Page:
Hysterectomy: Resource Overview

Hysterectomy, the total or partial removal of the uterus, is performed to treat many conditions, such as leiomyomas (also called fibroids), endometriosis, or cancer. Ob-gyns, physicians whose primary responsibility is women’s health, are best suited to help women determine which type of procedure—vaginal, abdominal, or laparoscopic—will result in the most positive outcome.

Here are the key publications and resources for ob-gyns, other women’s health care providers, and patients from the American College of Obstetricians and Gynecologists (ACOG) and other sources.

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Resources for Ob-Gyns and Women’s Health Care Providers
Resources for Women and Patients

Resources for Ob-Gyns and Women’s Health Care Providers

Technology Assessment: Single-Incision Laparoscopy (members only)

“Single-Incision Laparoscopy,” issued by ACOG in August 2013 (reaffirmed 2015), examines research into the safety and feasibility of single-incision surgery compared with traditional laparoscopy. It finds no distinct clinical advantage for single-incision laparoscopy or a robot-assisted single-site platform.

Committee Opinion: Choosing the Route of Hysterectomy for Benign Disease

“Choosing the Route of Hysterectomy for Benign Disease,” issued by ACOG in November 2009 (reaffirmed 2011), reviews medical evidence to compare different approaches to hysterectomy for noncancerous reasons—vaginal, abdominal, and laparoscopic—and finds that vaginal hysterectomy is associated with better outcomes and fewer complications.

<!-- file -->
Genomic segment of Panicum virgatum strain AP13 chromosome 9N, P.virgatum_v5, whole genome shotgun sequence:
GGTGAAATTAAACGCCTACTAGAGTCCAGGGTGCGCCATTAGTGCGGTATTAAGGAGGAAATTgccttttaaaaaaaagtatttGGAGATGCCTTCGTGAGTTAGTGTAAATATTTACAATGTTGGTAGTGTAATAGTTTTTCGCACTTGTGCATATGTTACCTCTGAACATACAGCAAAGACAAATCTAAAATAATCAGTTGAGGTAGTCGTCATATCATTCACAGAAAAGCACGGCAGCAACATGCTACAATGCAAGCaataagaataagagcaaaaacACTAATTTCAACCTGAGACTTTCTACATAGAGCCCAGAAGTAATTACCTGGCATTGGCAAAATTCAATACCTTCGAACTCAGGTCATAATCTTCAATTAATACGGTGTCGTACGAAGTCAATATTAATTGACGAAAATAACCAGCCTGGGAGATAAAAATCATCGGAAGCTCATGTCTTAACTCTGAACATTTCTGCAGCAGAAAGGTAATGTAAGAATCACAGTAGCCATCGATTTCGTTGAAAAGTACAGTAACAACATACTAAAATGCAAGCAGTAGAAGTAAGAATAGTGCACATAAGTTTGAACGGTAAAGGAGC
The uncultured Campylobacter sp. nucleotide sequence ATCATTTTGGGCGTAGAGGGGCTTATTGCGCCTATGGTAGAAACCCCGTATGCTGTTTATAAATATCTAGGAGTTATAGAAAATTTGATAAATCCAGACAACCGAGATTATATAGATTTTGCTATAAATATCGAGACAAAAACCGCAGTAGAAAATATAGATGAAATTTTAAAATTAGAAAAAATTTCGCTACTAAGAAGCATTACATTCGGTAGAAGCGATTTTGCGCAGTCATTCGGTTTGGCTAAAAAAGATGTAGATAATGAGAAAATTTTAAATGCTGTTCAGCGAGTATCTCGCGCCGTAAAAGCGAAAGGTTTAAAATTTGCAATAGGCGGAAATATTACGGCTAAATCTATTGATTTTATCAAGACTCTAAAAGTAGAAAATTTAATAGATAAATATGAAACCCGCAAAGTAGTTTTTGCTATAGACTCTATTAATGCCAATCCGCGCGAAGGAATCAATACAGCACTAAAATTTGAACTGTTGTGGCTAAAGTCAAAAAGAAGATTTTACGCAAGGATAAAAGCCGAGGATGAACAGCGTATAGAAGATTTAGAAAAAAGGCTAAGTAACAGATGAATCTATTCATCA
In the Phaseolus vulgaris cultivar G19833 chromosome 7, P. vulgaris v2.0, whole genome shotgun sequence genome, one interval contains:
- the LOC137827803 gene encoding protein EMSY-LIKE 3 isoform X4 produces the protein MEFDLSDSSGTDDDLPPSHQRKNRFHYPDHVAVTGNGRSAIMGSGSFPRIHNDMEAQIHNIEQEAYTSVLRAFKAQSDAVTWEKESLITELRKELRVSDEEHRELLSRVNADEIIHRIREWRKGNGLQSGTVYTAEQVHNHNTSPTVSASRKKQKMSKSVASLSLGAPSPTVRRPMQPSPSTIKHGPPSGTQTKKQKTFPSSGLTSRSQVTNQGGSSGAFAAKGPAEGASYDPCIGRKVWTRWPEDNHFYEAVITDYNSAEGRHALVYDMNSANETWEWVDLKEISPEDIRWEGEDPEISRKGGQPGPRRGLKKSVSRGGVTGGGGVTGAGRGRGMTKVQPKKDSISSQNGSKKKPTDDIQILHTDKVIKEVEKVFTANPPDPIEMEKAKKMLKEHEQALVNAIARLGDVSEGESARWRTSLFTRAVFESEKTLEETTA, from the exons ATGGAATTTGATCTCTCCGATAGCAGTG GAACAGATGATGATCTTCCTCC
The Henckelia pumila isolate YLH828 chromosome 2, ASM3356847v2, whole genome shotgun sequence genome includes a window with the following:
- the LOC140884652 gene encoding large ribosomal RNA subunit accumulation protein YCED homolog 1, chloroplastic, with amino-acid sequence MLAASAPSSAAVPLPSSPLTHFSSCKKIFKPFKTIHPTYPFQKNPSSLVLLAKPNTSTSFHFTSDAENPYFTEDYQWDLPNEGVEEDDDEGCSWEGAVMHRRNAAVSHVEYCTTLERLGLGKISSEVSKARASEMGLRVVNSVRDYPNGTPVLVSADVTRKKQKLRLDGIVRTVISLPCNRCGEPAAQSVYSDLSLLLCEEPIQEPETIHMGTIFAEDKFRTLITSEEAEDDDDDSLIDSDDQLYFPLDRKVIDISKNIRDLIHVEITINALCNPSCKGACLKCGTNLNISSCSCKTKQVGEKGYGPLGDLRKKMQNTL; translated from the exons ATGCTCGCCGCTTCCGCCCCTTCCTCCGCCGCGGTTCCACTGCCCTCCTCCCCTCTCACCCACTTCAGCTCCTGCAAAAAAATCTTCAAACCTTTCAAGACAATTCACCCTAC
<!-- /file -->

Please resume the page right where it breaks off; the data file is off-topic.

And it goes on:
Practice Bulletin: Alternatives to Hysterectomy in the Management of Leiomyomas (members only)

“Alternatives to Hysterectomy in the Management of Leiomyomas,” issued by ACOG in August 2008 (reaffirmed 2016), reviews the literature about medical and surgical alternatives to hysterectomy for leiomyomas (also called fibroids) and offers evidence-based treatment recommendations.

Special Report: Power Morcellation and Occult Malignancy in Gynecologic Surgery

“Power Morcellation and Occult Malignancy in Gynecologic Surgery,” issued by ACOG in May 2014, presents the findings and recommendations of a task force of ob-gyns representing key areas of expertise, including laparoscopic surgery, gynecologic oncology, and urogynecology. The task force reviewed and analyzed available scientific evidence on power morcellation and occult malignancy in gynecologic surgery.


Resources for Women and Patients

Patient FAQ: Hysterectomy

“Hysterectomy,” issued by ACOG in March 2015, is a list of questions and answers aimed at patients who want to know more about hysterectomy, the surgical removal of the uterus. It explains types of procedures, reasons for hysterectomy, potential risks, and what to expect afterward, including physically, emotionally, and sexually. It also includes a brief glossary of terms.


The American College of Obstetricians and Gynecologists (ACOG), a 501(c)(3) organization, is the nation’s leading group of physicians providing health care for women. As a private, voluntary, nonprofit membership organization of more than 58,000 members, ACOG strongly advocates for quality women’s health care, maintains the highest standards of clinical practice and continuing education of its members, promotes patient education, and increases awareness among its members and the public of the changing issues facing women’s health care.

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American Congress of Obstetricians and Gynecologists
409 12th Street SW, Washington, DC  20024-2188 | Mailing Address: PO Box 70620, Washington, DC 20024-9998